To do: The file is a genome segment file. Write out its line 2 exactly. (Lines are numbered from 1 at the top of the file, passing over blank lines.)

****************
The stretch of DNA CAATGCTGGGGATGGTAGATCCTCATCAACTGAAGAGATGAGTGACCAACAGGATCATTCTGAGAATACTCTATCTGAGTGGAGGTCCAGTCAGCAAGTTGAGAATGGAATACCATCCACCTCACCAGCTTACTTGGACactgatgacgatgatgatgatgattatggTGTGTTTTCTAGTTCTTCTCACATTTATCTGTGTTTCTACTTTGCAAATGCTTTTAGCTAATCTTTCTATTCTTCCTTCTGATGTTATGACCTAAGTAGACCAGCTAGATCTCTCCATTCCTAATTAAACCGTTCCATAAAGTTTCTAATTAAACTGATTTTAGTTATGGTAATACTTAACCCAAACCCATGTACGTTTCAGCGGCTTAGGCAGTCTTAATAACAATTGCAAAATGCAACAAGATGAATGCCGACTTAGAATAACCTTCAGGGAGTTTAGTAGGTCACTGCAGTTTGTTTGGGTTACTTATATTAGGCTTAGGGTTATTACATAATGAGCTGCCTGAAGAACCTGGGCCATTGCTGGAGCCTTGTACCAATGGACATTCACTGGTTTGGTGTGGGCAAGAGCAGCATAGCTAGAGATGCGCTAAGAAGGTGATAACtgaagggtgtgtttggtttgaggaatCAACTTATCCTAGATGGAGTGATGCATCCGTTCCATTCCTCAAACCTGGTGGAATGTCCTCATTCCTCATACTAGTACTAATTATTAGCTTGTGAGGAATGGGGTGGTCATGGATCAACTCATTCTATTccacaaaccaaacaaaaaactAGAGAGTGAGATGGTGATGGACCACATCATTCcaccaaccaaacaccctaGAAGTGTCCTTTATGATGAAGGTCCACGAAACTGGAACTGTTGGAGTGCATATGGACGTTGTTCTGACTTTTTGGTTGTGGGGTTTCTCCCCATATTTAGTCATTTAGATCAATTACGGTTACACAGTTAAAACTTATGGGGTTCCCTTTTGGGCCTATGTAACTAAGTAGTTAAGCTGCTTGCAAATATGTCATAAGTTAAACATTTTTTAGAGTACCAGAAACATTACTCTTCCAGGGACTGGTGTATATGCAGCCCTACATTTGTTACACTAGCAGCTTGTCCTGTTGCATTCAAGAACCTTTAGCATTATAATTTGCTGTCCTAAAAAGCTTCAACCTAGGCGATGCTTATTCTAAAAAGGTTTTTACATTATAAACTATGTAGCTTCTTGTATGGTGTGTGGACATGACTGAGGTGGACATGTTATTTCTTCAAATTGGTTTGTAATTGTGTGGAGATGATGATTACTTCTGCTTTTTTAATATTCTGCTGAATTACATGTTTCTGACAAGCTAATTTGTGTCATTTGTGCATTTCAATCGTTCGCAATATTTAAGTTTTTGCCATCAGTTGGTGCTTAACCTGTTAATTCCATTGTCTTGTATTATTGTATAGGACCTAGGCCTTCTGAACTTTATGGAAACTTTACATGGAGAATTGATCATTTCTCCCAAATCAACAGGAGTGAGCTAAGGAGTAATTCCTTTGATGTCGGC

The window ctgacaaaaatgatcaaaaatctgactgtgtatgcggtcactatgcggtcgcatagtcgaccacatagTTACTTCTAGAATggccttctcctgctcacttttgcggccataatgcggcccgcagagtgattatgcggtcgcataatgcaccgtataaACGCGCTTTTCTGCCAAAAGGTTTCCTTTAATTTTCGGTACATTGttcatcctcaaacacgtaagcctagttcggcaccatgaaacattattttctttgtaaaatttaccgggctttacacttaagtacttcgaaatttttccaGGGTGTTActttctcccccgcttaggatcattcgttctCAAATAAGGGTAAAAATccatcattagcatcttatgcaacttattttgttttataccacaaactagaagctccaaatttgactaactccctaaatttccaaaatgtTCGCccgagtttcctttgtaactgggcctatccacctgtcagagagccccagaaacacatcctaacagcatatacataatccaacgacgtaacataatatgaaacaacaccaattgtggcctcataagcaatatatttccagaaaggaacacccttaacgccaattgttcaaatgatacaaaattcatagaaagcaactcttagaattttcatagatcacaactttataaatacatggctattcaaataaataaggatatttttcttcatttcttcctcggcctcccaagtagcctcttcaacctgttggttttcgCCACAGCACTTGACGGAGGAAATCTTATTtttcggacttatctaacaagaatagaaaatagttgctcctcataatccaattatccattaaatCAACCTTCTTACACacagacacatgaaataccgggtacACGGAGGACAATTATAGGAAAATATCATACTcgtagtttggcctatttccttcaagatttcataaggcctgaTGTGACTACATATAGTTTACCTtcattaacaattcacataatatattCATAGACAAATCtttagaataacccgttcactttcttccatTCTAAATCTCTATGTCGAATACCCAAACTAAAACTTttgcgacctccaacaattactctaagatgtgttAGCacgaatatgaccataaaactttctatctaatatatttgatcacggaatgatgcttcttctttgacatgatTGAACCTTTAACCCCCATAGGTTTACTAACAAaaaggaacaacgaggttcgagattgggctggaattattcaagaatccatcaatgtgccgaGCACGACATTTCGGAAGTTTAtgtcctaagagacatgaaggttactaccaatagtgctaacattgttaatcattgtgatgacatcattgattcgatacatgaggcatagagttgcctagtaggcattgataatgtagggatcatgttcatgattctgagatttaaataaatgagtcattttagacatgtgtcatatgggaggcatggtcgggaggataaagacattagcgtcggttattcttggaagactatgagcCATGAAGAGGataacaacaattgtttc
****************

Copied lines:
The window ctgacaaaaatgatcaaaaatctgactgtgtatgcggtcactatgcggtcgcatagtcgaccacatagTTACTTCTAGAATggccttctcctgctcacttttgcggccataatgcggcccgcagagtgattatgcggtcgcataatgcaccgtataaACGCGCTTTTCTGCCAAAAGGTTTCCTTTAATTTTCGGTACATTGttcatcctcaaacacgtaagcctagttcggcaccatgaaacattattttctttgtaaaatttaccgggctttacacttaagtacttcgaaatttttccaGGGTGTTActttctcccccgcttaggatcattcgttctCAAATAAGGGTAAAAATccatcattagcatcttatgcaacttattttgttttataccacaaactagaagctccaaatttgactaactccctaaatttccaaaatgtTCGCccgagtttcctttgtaactgggcctatccacctgtcagagagccccagaaacacatcctaacagcatatacataatccaacgacgtaacataatatgaaacaacaccaattgtggcctcataagcaatatatttccagaaaggaacacccttaacgccaattgttcaaatgatacaaaattcatagaaagcaactcttagaattttcatagatcacaactttataaatacatggctattcaaataaataaggatatttttcttcatttcttcctcggcctcccaagtagcctcttcaacctgttggttttcgCCACAGCACTTGACGGAGGAAATCTTATTtttcggacttatctaacaagaatagaaaatagttgctcctcataatccaattatccattaaatCAACCTTCTTACACacagacacatgaaataccgggtacACGGAGGACAATTATAGGAAAATATCATACTcgtagtttggcctatttccttcaagatttcataaggcctgaTGTGACTACATATAGTTTACCTtcattaacaattcacataatatattCATAGACAAATCtttagaataacccgttcactttcttccatTCTAAATCTCTATGTCGAATACCCAAACTAAAACTTttgcgacctccaacaattactctaagatgtgttAGCacgaatatgaccataaaactttctatctaatatatttgatcacggaatgatgcttcttctttgacatgatTGAACCTTTAACCCCCATAGGTTTACTAACAAaaaggaacaacgaggttcgagattgggctggaattattcaagaatccatcaatgtgccgaGCACGACATTTCGGAAGTTTAtgtcctaagagacatgaaggttactaccaatagtgctaacattgttaatcattgtgatgacatcattgattcgatacatgaggcatagagttgcctagtaggcattgataatgtagggatcatgttcatgattctgagatttaaataaatgagtcattttagacatgtgtcatatgggaggcatggtcgggaggataaagacattagcgtcggttattcttggaagactatgagcCATGAAGAGGataacaacaattgtttc